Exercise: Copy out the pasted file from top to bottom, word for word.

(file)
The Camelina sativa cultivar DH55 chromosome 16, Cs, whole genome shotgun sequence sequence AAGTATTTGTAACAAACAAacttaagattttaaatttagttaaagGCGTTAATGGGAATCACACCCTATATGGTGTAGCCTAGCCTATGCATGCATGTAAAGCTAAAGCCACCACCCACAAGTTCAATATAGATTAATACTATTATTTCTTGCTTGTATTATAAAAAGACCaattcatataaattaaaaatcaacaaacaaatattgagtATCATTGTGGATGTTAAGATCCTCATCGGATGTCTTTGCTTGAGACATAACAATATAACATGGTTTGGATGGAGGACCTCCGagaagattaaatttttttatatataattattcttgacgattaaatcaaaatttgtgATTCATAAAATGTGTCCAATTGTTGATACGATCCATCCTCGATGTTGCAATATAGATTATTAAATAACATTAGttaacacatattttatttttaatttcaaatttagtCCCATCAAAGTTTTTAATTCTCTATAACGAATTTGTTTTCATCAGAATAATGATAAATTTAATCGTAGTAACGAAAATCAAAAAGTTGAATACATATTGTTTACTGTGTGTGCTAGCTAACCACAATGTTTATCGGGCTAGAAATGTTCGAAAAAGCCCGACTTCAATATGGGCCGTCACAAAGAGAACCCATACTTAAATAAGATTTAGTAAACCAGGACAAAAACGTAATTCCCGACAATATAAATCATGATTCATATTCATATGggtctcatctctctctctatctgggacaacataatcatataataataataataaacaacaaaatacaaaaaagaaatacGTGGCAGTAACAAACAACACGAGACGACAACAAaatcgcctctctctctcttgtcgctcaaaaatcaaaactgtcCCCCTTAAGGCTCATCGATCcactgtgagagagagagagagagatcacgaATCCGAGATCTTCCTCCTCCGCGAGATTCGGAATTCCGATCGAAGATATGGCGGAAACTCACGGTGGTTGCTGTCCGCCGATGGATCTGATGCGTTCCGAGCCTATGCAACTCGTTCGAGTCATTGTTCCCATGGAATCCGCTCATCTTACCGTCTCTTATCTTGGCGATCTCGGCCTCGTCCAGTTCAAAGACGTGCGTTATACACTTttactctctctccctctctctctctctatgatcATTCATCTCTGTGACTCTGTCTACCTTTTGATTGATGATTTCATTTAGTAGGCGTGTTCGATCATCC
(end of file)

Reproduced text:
The Camelina sativa cultivar DH55 chromosome 16, Cs, whole genome shotgun sequence sequence AAGTATTTGTAACAAACAAacttaagattttaaatttagttaaagGCGTTAATGGGAATCACACCCTATATGGTGTAGCCTAGCCTATGCATGCATGTAAAGCTAAAGCCACCACCCACAAGTTCAATATAGATTAATACTATTATTTCTTGCTTGTATTATAAAAAGACCaattcatataaattaaaaatcaacaaacaaatattgagtATCATTGTGGATGTTAAGATCCTCATCGGATGTCTTTGCTTGAGACATAACAATATAACATGGTTTGGATGGAGGACCTCCGagaagattaaatttttttatatataattattcttgacgattaaatcaaaatttgtgATTCATAAAATGTGTCCAATTGTTGATACGATCCATCCTCGATGTTGCAATATAGATTATTAAATAACATTAGttaacacatattttatttttaatttcaaatttagtCCCATCAAAGTTTTTAATTCTCTATAACGAATTTGTTTTCATCAGAATAATGATAAATTTAATCGTAGTAACGAAAATCAAAAAGTTGAATACATATTGTTTACTGTGTGTGCTAGCTAACCACAATGTTTATCGGGCTAGAAATGTTCGAAAAAGCCCGACTTCAATATGGGCCGTCACAAAGAGAACCCATACTTAAATAAGATTTAGTAAACCAGGACAAAAACGTAATTCCCGACAATATAAATCATGATTCATATTCATATGggtctcatctctctctctatctgggacaacataatcatataataataataataaacaacaaaatacaaaaaagaaatacGTGGCAGTAACAAACAACACGAGACGACAACAAaatcgcctctctctctcttgtcgctcaaaaatcaaaactgtcCCCCTTAAGGCTCATCGATCcactgtgagagagagagagagagatcacgaATCCGAGATCTTCCTCCTCCGCGAGATTCGGAATTCCGATCGAAGATATGGCGGAAACTCACGGTGGTTGCTGTCCGCCGATGGATCTGATGCGTTCCGAGCCTATGCAACTCGTTCGAGTCATTGTTCCCATGGAATCCGCTCATCTTACCGTCTCTTATCTTGGCGATCTCGGCCTCGTCCAGTTCAAAGACGTGCGTTATACACTTttactctctctccctctctctctctctatgatcATTCATCTCTGTGACTCTGTCTACCTTTTGATTGATGATTTCATTTAGTAGGCGTGTTCGATCATCC